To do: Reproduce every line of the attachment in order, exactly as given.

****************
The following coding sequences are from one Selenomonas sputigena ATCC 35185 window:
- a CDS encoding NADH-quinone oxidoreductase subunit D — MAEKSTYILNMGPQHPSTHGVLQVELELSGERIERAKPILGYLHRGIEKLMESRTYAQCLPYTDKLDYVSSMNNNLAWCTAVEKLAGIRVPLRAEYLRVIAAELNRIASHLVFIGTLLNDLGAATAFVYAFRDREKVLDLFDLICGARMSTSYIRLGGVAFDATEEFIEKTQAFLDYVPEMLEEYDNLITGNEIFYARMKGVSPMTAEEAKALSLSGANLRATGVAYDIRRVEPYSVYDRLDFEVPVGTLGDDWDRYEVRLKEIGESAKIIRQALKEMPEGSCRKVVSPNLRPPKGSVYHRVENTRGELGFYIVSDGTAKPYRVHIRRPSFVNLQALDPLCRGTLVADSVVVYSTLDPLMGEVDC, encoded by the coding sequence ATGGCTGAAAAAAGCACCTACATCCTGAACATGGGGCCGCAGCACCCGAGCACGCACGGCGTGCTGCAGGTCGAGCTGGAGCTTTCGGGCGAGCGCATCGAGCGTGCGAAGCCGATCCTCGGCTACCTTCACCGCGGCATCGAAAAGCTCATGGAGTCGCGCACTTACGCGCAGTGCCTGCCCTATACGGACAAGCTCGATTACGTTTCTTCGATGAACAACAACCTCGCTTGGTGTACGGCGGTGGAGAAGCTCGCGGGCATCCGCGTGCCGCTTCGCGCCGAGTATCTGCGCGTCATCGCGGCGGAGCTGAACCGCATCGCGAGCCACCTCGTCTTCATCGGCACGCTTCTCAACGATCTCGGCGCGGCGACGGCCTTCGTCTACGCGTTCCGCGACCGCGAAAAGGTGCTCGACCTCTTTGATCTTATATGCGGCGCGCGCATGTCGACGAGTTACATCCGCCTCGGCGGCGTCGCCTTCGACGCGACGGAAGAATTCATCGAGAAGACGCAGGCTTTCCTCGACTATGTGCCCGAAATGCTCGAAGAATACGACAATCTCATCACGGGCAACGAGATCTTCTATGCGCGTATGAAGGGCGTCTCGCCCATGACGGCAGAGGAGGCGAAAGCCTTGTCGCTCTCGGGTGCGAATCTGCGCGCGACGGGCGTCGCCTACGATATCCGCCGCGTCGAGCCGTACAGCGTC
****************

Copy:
The following coding sequences are from one Selenomonas sputigena ATCC 35185 window:
- a CDS encoding NADH-quinone oxidoreductase subunit D — MAEKSTYILNMGPQHPSTHGVLQVELELSGERIERAKPILGYLHRGIEKLMESRTYAQCLPYTDKLDYVSSMNNNLAWCTAVEKLAGIRVPLRAEYLRVIAAELNRIASHLVFIGTLLNDLGAATAFVYAFRDREKVLDLFDLICGARMSTSYIRLGGVAFDATEEFIEKTQAFLDYVPEMLEEYDNLITGNEIFYARMKGVSPMTAEEAKALSLSGANLRATGVAYDIRRVEPYSVYDRLDFEVPVGTLGDDWDRYEVRLKEIGESAKIIRQALKEMPEGSCRKVVSPNLRPPKGSVYHRVENTRGELGFYIVSDGTAKPYRVHIRRPSFVNLQALDPLCRGTLVADSVVVYSTLDPLMGEVDC, encoded by the coding sequence ATGGCTGAAAAAAGCACCTACATCCTGAACATGGGGCCGCAGCACCCGAGCACGCACGGCGTGCTGCAGGTCGAGCTGGAGCTTTCGGGCGAGCGCATCGAGCGTGCGAAGCCGATCCTCGGCTACCTTCACCGCGGCATCGAAAAGCTCATGGAGTCGCGCACTTACGCGCAGTGCCTGCCCTATACGGACAAGCTCGATTACGTTTCTTCGATGAACAACAACCTCGCTTGGTGTACGGCGGTGGAGAAGCTCGCGGGCATCCGCGTGCCGCTTCGCGCCGAGTATCTGCGCGTCATCGCGGCGGAGCTGAACCGCATCGCGAGCCACCTCGTCTTCATCGGCACGCTTCTCAACGATCTCGGCGCGGCGACGGCCTTCGTCTACGCGTTCCGCGACCGCGAAAAGGTGCTCGACCTCTTTGATCTTATATGCGGCGCGCGCATGTCGACGAGTTACATCCGCCTCGGCGGCGTCGCCTTCGACGCGACGGAAGAATTCATCGAGAAGACGCAGGCTTTCCTCGACTATGTGCCCGAAATGCTCGAAGAATACGACAATCTCATCACGGGCAACGAGATCTTCTATGCGCGTATGAAGGGCGTCTCGCCCATGACGGCAGAGGAGGCGAAAGCCTTGTCGCTCTCGGGTGCGAATCTGCGCGCGACGGGCGTCGCCTACGATATCCGCCGCGTCGAGCCGTACAGCGTC